Olli Jokinen bit the bullet once for the greater good. He gave up a year of his career and millions of dollars in a move that was supposed to correct all that was wrong with the NHL.
So you can understand how the 33-year-old veteran of 1,042 NHL games is mad enough to spit rust that he's headed to the second lockout since turning pro.
"I don't really see any difference," said Jokinen Friday when asked to compare the current labour situation with the one that wiped out the entire 2004-05 season. "The business is bigger, everybody wants to get a bigger pie, everybody wants to make more money and the issues are the same. It's about the money, it's not about the game.
"We went through this seven years ago. As a player you just prepare and try to stay in shape and hope for the best. But, obviously, we're not very optimistic right now. It's nothing new to me."
That was a common sentiment at the MTS Iceplex on Friday as roughly 10 Winnipeg Jets and a handful of other NHLers and local pros gathered for their last workout session before today's expected lockout.
There was the usual chatter about solidarity among the NHLPA and the work of executive director Donald Fehr to keep the rank and file up to date. But most of all, there was an underlying sense of frustration.
Fighting for a fair deal is one thing. But then there's this fact: the average career of an NHL player is 5 1/2 years.
"It's very frustrating," said Jokinen. "You have one career and I think the average NHL career is five years. I've been lucky enough to stay in the league a long time, but at the same time the players want to play. It is very frustrating that it is such a big business right now. Going through this seven years ago, at the time you thought, 'This is it, this is a one-time thing.' But now we're in the same square again. Hopefully the two sides can meet and they can get the deal done."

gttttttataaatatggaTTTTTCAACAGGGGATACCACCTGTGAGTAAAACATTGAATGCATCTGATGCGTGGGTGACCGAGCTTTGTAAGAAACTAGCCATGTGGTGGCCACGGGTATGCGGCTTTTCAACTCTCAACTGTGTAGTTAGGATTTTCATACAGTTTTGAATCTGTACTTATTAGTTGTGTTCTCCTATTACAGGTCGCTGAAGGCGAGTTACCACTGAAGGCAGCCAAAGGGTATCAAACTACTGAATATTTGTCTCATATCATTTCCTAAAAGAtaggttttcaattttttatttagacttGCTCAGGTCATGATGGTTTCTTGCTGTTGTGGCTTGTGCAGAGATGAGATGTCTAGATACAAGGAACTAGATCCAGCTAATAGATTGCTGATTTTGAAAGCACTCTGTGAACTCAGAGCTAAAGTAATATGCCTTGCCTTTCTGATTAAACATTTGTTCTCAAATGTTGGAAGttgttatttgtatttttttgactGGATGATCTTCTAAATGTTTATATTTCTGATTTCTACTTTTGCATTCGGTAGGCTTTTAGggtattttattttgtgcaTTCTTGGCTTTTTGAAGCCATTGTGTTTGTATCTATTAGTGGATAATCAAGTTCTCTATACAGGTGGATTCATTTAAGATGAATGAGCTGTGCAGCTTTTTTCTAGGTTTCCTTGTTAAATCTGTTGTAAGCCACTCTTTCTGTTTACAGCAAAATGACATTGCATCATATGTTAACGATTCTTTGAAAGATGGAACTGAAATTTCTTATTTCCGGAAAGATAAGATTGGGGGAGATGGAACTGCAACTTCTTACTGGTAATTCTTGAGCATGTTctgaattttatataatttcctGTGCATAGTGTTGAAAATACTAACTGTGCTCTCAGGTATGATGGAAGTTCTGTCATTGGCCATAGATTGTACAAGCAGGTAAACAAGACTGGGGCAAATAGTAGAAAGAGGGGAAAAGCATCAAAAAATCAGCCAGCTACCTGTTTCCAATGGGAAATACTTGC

Unfortunately for everyone -- players, owners and fans alike -- there doesn't appear to be anything on the horizon in that regard. Jets captain Andrew Ladd said Friday more and more players are examining their Plan B options.
Ladd, along with Mark Stuart, flew to New York on Wednesday to be on site when NHLPA executive director Don Fehr provided an update on the negotiations, such as they are. And he left with one overwhelming emotion.
"It's frustrating. When you look at the state of the NHL and the revenue that has grown to $3.3 billion. At the end of the day it's almost a cash grab by the owners to pay us less and make more money," Ladd said. "And when the game's going so well I don't think that's the right way to go about it. That's part of the negotiation, too, I guess.
"We don't need another season lost, that would do so much damage to our game. For fans that came back last time, this whole situation is not something we want to put them through. But at the same time we as players feel we have to make a stand for what is fair and not get bullied around.
"Their deal isn't fair for us and ours is leaning toward making this business more sustainable so that we're not doing this every five years or six years and having lockouts because at the end of the day that just hurts our fan base and the people that really make this thing go."
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